Robot Flying Squad Takes Off
Robot Flying Squad Takes Off

Can you imagine climbing a 70-metre wind turbine to inspect it in -20°C? No, we can’t either. That’s why CLP China has brought in a flying squad of drones and robots to do the work of humans at a wind farm and create an ingenious way of doing things.


They’re becoming an increasingly common sight on the horizon – giant turbines towering imperiously over open countryside as wind power is embraced as an effective alternative to fossil fuels.


But wind turbines need regular maintenance. They are exposed to extreme conditions including lightning, UV radiation, snow, hail, and storms, which can damage them and affect their performance.


Periodic inspections are essential to ensure their structural integrity and smooth operation. For years, those checks relied upon people using binoculars and long-range cameras from the ground combined with technicians working at height.


To make the inspections more effective and to reduce safety risks, CLP China is switching to a flying squad of drones and blade robots to keep its wind turbines turning.

Scaling new heights

The robot inspections were put to the test at Qian’an Wind Farm in Jilin province. The wind farm has been in operation for more than a decade and its 11 wind turbines and seven kilometres of power transmission lines are around midway through their expected life span.


In January, two drones weighing 1.38 kg and 6.3 kg took off in temperatures of -20°C to get an up-close look at the wind turbines.


As well as landing carefully on the turbines, the drones took high-definition photos and video of turbines parts including the tower, the nacelle, and even the edge and tips of the blades.

Watch some of the footage taken by the drones and robots during the wind turbine inspections.

After the inspection was completed, the images were examined by CLP China’s Centralised Analytics Platform, which helped identify any issues that needed to be addressed.

Surface cracks and corrosion on wind turbine blades
Surface cracks and corrosion on wind turbine blades can be easily spotted with a drone inspection.

One of the most impressive features of the inspections is that the drones can fly whether the wind turbines are static or moving, meaning there is no interruption to power generation as there would be with human inspections. Infrared scanning also makes it possible to spot defects at an early stage.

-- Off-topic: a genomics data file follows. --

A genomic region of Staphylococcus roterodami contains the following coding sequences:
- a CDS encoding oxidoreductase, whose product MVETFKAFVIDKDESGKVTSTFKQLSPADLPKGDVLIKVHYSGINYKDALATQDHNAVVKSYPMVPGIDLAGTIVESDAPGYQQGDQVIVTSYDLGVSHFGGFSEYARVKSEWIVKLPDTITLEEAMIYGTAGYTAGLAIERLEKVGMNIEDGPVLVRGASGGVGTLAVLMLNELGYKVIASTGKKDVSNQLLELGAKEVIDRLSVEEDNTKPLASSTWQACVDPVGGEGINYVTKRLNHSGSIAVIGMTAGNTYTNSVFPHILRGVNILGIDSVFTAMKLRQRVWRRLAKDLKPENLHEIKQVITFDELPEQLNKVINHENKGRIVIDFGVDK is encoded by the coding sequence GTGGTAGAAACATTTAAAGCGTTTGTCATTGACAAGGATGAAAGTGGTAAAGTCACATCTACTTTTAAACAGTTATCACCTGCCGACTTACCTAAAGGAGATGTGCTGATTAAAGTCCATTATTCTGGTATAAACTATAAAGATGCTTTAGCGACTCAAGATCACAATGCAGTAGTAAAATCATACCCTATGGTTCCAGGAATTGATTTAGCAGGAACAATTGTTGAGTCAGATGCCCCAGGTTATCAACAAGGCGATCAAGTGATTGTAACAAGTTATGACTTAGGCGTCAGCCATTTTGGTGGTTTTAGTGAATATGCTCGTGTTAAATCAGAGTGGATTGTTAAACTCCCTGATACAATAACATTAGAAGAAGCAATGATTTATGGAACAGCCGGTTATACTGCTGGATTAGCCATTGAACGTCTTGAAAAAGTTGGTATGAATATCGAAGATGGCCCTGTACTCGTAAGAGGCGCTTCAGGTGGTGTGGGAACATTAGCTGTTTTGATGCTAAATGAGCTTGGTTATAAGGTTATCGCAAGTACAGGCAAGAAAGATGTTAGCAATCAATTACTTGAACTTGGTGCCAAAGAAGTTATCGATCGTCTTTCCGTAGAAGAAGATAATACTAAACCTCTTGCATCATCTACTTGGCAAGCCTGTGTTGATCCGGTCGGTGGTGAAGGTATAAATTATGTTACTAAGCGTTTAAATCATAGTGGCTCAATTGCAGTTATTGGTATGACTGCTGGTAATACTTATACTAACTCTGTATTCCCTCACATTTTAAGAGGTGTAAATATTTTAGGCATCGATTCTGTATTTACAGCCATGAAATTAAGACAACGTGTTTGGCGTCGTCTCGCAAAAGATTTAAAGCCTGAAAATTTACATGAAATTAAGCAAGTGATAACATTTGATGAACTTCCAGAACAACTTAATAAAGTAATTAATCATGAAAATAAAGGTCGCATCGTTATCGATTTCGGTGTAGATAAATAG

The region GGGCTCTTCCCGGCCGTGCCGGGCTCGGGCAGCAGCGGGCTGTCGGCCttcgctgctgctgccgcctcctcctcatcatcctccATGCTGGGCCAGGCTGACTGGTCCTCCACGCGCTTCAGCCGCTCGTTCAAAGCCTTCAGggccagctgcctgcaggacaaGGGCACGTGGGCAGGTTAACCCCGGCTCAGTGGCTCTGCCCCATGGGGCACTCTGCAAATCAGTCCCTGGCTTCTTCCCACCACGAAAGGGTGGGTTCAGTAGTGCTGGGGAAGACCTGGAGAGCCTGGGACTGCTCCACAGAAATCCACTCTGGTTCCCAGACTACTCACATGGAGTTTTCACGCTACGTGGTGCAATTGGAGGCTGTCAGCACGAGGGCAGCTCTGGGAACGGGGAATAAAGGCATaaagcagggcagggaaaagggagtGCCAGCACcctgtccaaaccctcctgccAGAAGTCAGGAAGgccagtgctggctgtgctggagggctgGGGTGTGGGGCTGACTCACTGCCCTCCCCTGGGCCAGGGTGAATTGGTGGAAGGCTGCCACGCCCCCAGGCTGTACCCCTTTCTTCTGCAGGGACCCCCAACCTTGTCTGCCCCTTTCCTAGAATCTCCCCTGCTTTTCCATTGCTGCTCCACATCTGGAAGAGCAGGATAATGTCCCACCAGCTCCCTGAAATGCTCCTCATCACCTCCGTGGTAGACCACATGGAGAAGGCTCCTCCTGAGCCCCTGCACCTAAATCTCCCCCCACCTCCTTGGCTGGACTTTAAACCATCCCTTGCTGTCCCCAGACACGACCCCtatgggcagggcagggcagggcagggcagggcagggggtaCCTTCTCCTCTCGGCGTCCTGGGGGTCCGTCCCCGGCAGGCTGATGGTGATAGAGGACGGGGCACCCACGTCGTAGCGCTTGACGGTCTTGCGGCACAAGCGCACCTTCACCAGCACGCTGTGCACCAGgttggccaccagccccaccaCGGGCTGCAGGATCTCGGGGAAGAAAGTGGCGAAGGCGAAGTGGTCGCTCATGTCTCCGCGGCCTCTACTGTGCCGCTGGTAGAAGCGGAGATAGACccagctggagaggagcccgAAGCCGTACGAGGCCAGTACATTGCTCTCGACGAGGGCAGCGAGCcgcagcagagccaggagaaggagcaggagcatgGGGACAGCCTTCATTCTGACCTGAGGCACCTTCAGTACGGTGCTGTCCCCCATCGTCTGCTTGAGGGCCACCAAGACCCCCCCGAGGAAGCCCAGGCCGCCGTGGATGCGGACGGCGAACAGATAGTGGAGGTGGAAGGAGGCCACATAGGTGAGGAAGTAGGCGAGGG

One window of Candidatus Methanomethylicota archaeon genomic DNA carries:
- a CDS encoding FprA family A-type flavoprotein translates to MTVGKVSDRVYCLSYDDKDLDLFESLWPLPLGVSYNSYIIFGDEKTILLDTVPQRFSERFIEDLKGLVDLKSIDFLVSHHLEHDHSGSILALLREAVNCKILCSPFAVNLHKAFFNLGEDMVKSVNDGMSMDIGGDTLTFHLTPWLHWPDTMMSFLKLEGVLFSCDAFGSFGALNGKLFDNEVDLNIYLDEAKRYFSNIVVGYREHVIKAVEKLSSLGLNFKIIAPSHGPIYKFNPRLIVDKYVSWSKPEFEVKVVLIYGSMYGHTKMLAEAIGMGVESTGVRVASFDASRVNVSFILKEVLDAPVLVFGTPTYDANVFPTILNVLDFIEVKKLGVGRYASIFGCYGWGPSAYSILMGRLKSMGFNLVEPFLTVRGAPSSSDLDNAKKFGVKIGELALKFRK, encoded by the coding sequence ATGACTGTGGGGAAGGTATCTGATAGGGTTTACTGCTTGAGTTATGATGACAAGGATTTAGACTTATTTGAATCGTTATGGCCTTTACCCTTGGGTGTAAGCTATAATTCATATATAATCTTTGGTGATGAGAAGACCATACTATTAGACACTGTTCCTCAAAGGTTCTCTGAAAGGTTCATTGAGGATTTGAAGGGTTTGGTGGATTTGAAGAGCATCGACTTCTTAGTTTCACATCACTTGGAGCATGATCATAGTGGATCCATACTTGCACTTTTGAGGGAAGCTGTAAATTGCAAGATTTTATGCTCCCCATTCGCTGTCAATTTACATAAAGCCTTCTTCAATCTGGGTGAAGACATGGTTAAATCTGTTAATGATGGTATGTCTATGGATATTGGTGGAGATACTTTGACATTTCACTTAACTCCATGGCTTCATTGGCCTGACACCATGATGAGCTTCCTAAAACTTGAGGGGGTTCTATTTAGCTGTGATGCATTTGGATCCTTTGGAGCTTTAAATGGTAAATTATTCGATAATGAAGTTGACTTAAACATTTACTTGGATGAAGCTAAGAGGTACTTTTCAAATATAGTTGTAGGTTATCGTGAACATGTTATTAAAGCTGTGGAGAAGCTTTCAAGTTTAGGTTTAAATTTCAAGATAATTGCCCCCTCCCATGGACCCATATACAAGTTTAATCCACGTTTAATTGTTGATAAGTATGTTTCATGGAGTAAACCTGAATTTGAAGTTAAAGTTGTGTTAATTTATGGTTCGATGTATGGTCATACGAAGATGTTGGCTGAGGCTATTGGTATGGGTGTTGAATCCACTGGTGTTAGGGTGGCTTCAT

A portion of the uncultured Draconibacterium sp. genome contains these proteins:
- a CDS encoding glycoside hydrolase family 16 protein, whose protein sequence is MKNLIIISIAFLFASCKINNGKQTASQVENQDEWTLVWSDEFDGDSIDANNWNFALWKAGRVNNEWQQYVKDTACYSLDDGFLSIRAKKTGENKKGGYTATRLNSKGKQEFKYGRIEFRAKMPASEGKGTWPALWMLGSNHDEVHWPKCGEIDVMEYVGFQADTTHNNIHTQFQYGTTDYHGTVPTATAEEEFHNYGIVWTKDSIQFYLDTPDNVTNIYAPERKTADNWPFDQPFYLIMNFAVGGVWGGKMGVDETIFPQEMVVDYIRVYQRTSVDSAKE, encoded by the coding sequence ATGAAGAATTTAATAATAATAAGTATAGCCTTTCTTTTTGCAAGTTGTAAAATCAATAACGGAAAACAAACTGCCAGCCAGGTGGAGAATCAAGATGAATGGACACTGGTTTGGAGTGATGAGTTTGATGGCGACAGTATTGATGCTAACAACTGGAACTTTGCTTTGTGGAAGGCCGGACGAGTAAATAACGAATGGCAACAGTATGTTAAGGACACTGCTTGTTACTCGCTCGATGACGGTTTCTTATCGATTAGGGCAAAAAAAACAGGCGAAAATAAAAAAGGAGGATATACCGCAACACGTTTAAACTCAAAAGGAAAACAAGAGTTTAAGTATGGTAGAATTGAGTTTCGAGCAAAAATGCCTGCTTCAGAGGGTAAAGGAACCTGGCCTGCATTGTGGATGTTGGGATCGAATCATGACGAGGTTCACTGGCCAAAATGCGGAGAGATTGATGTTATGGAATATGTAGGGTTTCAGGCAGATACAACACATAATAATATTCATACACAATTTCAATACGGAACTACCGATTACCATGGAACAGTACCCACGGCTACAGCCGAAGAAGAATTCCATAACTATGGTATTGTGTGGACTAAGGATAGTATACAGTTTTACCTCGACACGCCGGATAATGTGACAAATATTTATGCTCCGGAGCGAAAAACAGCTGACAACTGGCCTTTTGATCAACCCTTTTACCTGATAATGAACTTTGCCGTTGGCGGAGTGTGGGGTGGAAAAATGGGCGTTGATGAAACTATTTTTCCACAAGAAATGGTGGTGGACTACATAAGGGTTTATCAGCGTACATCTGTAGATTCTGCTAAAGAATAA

Robots are used to inspect the interior of the blades. Engineers can use the data collected to decide whether immediate cleaning or repairing work is needed, maximising power generation and enhancing the performance of the wind facilities in the long term.  

The first mission was a resounding success, reducing the inspection time from six to two days thanks to the long flight hours possible with the drones and their ability to operate in an extreme environment.


“With these drones and robots, we can improve inspection quality while reducing labour intensity and safety risks,” explains Qian’an Wind Farm station manager Zhang Zifu. “Our smart devices integrated with computer vision technologies can collect and analyse massive amounts of data using artificial intelligence.”

Box-like robot
The box-like robot is equipped with a thruster, a built-in sensor, and a camera to inspect the interior of the blades.

Broadening horizons 

CLP China is now looking to deploy drones to carry out security patrols in other wind farms. Engineers will also work with contractors to explore the feasibility of setting up an automatic fault identification system to expand smart management to different energy assets.


Following the successful use of drones and blade robots, CLP China is now improving the robots’ climbing and anti-skidding abilities to make them even more effective on their next mission. This partnership between human ingenuity and automation looks certain to deepen, with drones and robots used increasingly in inspections throughout the energy industry.